Model of the Solar System - the Chiricahua Mountains

Humans have been observing and recording the sky for thousands of years and astronomy continues to be a popular activity.  The boot heel of New Mexico and the San Simon Valley on the east side of the Chiricahua Mountains have some of the darkest skies in the lower 48.  As a consequence there are several online telescope rental observatories as well as several communities devoted to amateur astronomy in the area.  In fact the landscape is dotted with private observatories.  But the current activity is nothing new.  Evidence from previous cultures, specifically the Mimbres, suggests that astronomy was a popular activity a thousand years ago.  In addition to pottery showing astronomical events, prehistoric observatories have also been described in New Mexico.

One of the hallmarks of early prehistoric observatories was the effort to tie astronomical observations to earthly events, specifically these early observatories were used to measure seasonal changes.  Using building alignments or specifically designed structures humans have created tools to visually display aspects or changes in the sky.

This idea of visually tying astronomical observations to the earth can be extended and in the process it helps solve a problem.  How to represent the scale of the solar system in terms everyone can grasp.  The solar system is a big place but distances in the millions and billions of miles makes little intuitive sense.  For example, the distance from the Sun to Neptune, the last of the major planets, is an average of 2.8 billion miles, but how far is that?  It is possible to put the planetary distances into perspective by using the profile of the Chiricahua Mountains as the basis for a scale model of the solar system.  Below is a photograph of the Chiricahua Mountains with each planet placed at it's average relative distance from the Sun.  If Portal Peak represents the Sun then the 8 major planets stretch along the ridge lines up to about Cochise Head. If Pluto is included the map stretches from Portal Peak to Dunn Springs Mountain requiring a multi-image panorama to span the distance.  It is interesting to note in the photograph below that the inner solar system (the first 4 planets) fits neatly into the cusp on the north side (right) of Portal Peak, while the rest of the planets in the solar system are much further out and fit on the ridge-line several miles north.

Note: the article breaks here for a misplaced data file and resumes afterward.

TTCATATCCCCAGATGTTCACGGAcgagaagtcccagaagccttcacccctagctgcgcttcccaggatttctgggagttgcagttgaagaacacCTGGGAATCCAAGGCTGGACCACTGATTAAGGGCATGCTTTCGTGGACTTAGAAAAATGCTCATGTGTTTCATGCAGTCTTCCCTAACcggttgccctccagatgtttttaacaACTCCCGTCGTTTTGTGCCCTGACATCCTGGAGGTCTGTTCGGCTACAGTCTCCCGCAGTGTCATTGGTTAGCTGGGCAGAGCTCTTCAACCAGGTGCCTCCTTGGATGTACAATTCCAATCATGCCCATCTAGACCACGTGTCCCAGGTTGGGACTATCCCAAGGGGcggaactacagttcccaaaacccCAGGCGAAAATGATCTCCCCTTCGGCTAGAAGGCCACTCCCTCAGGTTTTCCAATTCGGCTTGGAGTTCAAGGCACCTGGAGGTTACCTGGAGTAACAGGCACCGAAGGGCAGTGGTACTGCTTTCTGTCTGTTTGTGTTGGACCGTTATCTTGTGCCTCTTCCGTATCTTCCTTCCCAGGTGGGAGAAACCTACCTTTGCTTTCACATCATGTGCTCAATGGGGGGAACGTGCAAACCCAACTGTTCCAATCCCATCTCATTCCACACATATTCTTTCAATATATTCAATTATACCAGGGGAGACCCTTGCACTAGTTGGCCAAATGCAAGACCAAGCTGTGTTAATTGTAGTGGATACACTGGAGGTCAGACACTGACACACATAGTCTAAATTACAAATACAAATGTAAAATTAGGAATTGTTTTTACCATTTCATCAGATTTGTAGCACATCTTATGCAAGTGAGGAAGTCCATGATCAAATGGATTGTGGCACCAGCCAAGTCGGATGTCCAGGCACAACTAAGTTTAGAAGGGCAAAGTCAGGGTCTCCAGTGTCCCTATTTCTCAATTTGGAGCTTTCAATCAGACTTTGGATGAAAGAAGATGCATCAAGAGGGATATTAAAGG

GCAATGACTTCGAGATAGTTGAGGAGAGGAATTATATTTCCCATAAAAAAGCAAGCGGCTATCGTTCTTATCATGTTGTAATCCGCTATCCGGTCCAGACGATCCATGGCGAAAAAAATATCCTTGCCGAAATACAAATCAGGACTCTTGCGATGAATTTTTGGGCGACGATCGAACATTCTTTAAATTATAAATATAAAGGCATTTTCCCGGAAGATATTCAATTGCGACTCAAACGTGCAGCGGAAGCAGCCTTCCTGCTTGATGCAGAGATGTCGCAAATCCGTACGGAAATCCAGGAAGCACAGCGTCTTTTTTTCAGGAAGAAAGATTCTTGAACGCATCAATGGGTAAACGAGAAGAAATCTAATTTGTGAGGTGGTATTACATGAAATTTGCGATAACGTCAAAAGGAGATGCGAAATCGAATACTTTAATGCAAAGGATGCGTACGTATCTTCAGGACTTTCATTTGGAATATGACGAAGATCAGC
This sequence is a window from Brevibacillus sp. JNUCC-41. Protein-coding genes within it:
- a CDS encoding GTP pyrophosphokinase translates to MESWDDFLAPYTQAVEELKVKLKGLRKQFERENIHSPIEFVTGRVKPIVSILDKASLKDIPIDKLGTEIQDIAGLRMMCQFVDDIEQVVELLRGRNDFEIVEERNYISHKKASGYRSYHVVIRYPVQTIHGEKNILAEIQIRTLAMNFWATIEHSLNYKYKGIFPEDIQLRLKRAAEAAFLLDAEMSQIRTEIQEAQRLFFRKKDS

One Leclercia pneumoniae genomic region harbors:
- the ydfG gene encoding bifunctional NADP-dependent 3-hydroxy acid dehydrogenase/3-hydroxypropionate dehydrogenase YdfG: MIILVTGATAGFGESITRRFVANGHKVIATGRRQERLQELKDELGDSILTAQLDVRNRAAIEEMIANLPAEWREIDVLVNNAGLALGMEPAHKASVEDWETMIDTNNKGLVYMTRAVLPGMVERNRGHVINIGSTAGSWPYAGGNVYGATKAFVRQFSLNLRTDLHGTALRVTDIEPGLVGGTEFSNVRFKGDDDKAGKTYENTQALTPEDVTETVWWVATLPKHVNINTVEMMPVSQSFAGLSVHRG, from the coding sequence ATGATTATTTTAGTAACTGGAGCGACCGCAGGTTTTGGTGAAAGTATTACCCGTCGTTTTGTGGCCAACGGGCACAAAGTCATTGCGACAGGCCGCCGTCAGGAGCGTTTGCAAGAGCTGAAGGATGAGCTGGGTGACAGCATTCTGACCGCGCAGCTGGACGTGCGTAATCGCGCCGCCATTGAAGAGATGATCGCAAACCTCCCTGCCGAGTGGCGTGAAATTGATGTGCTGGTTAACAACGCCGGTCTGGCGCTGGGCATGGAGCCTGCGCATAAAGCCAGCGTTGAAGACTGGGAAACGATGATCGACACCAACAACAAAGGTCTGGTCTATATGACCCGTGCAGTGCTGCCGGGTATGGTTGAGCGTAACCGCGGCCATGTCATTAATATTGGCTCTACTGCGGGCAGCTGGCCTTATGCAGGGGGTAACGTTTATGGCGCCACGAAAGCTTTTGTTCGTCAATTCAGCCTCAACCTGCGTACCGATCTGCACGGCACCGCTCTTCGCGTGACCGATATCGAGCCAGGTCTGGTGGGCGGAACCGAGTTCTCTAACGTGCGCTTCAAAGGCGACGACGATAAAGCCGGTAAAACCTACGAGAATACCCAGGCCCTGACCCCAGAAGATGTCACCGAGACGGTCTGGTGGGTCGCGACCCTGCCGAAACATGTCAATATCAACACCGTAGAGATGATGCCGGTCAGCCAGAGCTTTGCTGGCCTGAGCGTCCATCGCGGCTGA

star gazing at the painted pony resort
Scale Model of the Solar System based on the profile of the Chiricahua Mountains


  1. The Solar System of the Chiricahua Mountains is a great idea. Showing the planets in a different way. We have many telescopes in the area to view the solar system.

  2. Thank you. It is a very different way of presenting the solar system.